(Female) Evening Grosbeak (Coccothraustes vespertinus)

By AF3LMike | af3l_mike | 6 Apr 2019


Today I went hiking with a friend looking for migrating spring birds coming back north. We were visiting Nescopeck State Park in Drums, Pennsylvania and saw they had bird feeders out behind the visitor's center. We decided to stop at the bird feeders to see what type of birds were there feeding. Nothing unusual until I spotted a larger bird fly into a pine tree about 30ft away from me. To our surprise, it was a female Evening Grosbeak. Evening Grosbeaks are not a common bird to find here in my part of Pennsylvania. We waited the bird out for about 1 1/2 hrs and finally she came out into the open where we could photograph her. This was exciting for me because this is a new bird for me to photograph and confirm. Here are the photos of the female Evening Grosbeak

 

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Some cool facts about the Evening Grosbeak are provided by "The Cornell Lab of Ornithology" website

 

1. The Evening Grosbeak is a songbird without a song—that is, it does not seem to use any complex sounds to attract a mate or defend its territory. It does have a small repertoire of simple calls, including sweet, piercing notes and burry chirps

2. With their enormous bills, Evening Grosbeaks can crush seeds that are too large for Common Redpolls and Pine Siskins to open. These smaller birds often seek out the grosbeaks and glean the food scraps they leave behind

3. Though they’re ferocious seed-crackers in the wintertime, in summer Evening Grosbeaks eat insects such as spruce budworm, a serious forest pest. The grosbeaks are so adept at finding these tiny caterpillars that the birds often provide a first warning that a budworm outbreak has begun

4. In the mid-1800s, Evening Grosbeaks were uncommon to rare east of the Rockies, but then they began moving eastward with each winter migration, reaching Rhode Island in the winter of 1910–1911. By the 1920s they were considered a regular winter visitor in New England. This eastward expansion may be related to the growing number of ornamental box elders, which provide a steady food supply for the grosbeaks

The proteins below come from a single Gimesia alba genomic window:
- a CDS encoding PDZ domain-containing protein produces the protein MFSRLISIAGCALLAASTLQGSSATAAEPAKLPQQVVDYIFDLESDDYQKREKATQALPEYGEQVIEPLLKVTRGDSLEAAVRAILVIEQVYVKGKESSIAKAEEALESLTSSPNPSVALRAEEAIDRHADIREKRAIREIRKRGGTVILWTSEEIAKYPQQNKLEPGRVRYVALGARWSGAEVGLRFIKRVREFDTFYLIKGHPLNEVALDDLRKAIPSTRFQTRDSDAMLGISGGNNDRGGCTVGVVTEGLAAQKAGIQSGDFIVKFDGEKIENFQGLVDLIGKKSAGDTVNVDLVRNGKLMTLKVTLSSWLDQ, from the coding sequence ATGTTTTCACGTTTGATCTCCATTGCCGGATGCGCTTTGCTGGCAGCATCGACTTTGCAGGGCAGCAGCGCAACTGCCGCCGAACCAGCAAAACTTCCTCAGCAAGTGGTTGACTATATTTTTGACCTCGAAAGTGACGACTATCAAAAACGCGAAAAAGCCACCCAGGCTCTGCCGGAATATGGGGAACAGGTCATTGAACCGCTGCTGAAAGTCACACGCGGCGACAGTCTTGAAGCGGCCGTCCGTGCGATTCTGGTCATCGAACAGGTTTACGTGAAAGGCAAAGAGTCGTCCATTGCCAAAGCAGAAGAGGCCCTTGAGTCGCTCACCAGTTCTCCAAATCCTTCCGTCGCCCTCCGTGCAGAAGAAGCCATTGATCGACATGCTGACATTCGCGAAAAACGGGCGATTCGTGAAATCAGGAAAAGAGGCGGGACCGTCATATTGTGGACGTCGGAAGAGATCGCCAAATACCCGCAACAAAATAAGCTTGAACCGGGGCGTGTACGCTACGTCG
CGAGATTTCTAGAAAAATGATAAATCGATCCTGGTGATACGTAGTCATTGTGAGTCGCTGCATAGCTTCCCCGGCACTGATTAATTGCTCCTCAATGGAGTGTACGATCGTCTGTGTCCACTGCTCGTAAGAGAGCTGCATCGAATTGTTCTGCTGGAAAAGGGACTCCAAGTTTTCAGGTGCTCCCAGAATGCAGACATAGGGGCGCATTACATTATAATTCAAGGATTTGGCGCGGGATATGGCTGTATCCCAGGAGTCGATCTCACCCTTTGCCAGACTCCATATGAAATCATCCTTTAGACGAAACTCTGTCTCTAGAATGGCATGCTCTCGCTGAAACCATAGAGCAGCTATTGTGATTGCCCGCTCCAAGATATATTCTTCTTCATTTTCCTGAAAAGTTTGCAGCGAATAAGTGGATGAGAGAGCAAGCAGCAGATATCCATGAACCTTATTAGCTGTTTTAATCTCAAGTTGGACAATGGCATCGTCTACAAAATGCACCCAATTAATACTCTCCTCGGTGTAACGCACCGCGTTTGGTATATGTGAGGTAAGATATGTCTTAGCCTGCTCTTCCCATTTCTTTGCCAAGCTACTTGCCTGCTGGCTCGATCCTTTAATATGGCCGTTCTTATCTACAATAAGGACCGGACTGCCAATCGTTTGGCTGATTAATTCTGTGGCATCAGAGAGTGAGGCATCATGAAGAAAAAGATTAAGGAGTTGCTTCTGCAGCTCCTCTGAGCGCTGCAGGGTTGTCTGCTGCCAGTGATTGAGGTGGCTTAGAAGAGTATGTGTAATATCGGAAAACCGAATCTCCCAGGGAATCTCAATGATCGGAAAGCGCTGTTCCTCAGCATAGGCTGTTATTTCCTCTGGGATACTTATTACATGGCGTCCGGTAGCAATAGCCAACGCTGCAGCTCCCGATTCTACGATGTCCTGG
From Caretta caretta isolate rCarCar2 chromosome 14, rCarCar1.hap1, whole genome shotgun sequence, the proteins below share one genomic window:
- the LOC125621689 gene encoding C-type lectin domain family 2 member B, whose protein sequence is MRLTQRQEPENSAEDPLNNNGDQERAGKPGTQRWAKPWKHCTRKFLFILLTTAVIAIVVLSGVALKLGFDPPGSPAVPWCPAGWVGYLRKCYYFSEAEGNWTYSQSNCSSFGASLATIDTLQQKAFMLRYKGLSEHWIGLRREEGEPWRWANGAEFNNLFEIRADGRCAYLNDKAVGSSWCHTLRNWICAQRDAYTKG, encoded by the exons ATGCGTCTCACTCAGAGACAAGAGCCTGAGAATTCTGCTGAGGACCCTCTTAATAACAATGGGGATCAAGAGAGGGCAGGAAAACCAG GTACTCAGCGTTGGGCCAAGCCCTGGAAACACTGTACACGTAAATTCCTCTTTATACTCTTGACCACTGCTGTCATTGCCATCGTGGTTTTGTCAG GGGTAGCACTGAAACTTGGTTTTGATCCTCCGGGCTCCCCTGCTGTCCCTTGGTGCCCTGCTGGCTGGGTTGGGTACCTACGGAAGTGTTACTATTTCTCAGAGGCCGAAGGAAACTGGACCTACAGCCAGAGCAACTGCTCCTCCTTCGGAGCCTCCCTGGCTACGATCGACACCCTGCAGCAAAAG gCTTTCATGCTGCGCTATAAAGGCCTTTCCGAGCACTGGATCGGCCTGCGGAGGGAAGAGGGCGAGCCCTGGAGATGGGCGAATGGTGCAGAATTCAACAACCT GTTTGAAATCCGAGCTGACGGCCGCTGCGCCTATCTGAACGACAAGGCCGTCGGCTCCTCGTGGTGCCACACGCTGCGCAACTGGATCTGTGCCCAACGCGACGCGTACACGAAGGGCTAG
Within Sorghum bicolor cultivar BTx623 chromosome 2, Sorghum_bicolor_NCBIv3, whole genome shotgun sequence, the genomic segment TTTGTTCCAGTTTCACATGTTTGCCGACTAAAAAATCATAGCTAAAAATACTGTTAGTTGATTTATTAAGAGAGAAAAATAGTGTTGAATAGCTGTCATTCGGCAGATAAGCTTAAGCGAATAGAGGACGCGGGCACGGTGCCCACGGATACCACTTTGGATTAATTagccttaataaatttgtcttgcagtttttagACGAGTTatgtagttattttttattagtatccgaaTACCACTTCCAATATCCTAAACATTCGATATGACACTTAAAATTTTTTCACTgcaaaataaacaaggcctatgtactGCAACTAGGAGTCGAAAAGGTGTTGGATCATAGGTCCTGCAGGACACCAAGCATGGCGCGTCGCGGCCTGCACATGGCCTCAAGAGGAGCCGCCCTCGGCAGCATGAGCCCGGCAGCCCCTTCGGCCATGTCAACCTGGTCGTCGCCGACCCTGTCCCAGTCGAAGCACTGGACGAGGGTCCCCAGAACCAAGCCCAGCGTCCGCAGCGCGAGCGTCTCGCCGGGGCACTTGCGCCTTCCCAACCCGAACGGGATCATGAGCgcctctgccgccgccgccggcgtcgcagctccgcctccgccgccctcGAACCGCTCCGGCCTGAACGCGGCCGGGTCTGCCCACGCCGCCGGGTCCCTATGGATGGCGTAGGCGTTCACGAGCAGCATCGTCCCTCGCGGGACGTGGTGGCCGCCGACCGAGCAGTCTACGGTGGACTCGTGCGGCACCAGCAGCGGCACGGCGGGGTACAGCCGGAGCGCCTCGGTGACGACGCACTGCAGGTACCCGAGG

5. Evening Grosbeaks are irregular (or “irruptive”) winter migrants. Some years these spectacular finches show up at feeders far south of their normal winter range—providing a treat for backyard bird watchers. By joining Project FeederWatch you can keep track of visits by these and other winter birds—and the data you record will help scientists keep track of bird populations

6. The oldest recorded Evening Grosbeak was a male, and at least 16 years, 3 months old when he was found in New Brunswick in 1974. He had been banded in Connecticut in 1959

 

 

My camera equipment:

Canon EOS 60D body

Canon EF-S 18-135mmf/3.5-5.6 IS Lens

Sigma 150-500mm f/5-6.3 DG OS HSM for Canon EF mount

Tamron SP 150-600mm f/5-6.3 Di Vc USD Lens for Canon

All photos are handshot, no tripod

Thanks everyone for taking the time to read this post. Have a great day/night wherever you may be

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AF3LMike
AF3LMike

My name is Michael from Pennsylvania, U.S.A. I am 47 yrs old and have created this blog for my passion of bird, other wildlife, landscape photography, basically anything that captures my interest with a camera. I hope you enjoy what I post


af3l_mike
af3l_mike

My name is Michael from Pennsylvania, U.S.A. I am 47 yrs old and have created this blog for my passion of bird, other wildlife, landscape photography and basically anything that captures my interest with a camera. I hope you enjoy what I post

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